Earlier this week, it was announced that US 89T – the newly paved, shorter US 89 detour route – is now fully open without restrictions
While we’re excited about that update (as drivers in the area surely are, too), we also want to inform you about what’s happening on US 89 as ADOT works to restore the landslide-damaged route
As you can see in the video above, ADOT must complete environmental surveys of the entire project area prior to any sort of construction (we told you last month about the surveys for permits required under the Clean Water Act
Right now, ADOT is evaluating the project area to see if there are any archaeologically significant sites in the right of way.
You may remember from this 2012 blog post
that if these types of evaluations indicate a project may have an adverse effect on an historic property or site, efforts are made to avoid the area all together. What are they looking for?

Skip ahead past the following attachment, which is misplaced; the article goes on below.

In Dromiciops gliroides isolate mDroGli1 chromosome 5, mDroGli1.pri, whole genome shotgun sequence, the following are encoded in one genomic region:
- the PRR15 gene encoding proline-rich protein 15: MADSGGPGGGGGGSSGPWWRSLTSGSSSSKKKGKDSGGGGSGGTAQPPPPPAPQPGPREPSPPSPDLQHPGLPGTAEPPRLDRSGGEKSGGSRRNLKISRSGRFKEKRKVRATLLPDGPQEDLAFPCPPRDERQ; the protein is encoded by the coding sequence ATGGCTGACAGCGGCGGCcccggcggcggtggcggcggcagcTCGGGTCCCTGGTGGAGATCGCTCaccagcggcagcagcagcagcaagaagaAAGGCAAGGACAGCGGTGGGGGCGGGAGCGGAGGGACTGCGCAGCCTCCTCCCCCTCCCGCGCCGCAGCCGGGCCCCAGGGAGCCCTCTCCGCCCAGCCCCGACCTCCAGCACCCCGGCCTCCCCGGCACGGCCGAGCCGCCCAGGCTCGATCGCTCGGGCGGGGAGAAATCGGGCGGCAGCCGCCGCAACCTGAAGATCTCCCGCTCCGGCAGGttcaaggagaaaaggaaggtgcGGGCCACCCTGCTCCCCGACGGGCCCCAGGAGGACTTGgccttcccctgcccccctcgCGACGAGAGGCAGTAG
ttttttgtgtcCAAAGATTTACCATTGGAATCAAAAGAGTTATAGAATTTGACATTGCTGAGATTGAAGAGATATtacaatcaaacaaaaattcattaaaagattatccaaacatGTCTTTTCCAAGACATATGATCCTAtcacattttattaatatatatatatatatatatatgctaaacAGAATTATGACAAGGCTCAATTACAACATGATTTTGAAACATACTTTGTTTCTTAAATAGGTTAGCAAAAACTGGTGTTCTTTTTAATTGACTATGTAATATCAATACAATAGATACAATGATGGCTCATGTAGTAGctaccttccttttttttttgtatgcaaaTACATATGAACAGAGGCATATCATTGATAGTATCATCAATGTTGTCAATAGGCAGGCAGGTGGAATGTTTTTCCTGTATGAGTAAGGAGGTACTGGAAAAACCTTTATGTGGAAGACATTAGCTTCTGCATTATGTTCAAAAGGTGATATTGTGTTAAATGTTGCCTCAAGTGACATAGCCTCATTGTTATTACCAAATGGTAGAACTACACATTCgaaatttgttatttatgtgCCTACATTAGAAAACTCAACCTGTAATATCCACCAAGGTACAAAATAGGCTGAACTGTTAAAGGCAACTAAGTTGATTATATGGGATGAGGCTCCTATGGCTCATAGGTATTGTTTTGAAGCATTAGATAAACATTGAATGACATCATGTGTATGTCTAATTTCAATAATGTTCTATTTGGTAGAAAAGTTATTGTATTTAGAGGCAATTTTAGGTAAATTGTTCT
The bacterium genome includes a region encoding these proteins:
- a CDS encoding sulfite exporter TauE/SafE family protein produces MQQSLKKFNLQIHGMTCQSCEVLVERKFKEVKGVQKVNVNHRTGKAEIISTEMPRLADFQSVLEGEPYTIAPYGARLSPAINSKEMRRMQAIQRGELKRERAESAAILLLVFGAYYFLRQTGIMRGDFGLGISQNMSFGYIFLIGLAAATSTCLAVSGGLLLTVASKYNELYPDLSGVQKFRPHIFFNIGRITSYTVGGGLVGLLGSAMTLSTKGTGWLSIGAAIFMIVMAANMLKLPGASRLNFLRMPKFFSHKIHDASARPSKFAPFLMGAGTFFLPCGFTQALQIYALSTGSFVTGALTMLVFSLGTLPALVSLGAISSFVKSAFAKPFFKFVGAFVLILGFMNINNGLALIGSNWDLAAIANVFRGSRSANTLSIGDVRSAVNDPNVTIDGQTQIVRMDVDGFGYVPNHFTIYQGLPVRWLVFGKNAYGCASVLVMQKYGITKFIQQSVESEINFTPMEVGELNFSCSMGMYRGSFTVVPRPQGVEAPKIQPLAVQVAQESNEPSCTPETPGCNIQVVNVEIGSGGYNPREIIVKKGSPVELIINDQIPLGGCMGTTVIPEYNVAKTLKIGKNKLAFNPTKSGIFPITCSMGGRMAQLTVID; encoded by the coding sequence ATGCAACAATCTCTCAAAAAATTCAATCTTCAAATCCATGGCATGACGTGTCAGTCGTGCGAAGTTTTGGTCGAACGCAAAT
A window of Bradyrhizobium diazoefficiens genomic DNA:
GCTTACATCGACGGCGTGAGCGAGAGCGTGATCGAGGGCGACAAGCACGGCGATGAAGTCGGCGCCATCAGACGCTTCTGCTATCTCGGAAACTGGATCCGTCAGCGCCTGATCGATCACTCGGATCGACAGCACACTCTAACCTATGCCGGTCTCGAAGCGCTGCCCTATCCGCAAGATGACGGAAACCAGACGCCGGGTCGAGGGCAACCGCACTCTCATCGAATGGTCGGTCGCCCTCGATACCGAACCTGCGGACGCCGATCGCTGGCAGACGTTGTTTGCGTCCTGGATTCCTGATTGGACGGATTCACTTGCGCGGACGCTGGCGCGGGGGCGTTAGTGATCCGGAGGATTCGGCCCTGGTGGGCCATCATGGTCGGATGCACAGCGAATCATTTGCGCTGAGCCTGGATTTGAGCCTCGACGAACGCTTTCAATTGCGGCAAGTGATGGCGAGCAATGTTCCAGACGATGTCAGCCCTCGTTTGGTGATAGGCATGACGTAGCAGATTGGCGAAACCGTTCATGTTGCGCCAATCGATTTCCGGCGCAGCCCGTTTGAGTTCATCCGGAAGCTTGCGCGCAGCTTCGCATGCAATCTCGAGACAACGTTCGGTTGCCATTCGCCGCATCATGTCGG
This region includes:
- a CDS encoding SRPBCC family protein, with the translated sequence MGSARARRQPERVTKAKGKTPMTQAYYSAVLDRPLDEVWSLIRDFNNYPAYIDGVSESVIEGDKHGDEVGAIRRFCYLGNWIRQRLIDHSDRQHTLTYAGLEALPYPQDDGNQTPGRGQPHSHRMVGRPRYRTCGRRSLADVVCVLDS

ADOT Historic Preservation Specialist David Zimmerman explains that his team is searching for anything that seems like people made it – pottery shards, stone materials and rock alignments are a few of the things they’re seeking out.
“The National Historic Preservation Act of 1966 mandates that a federal agency has to take account of its effects on historic properties,” says Zimmerman in the video above. “In other words, where could your project potentially damage historic properties, be they archaeological sites, historic buildings and, in the case of tribes particularly, what they call traditional cultural properties.”
For more on how ADOT works to preserve historic sites, check out our previous blog posts on the subject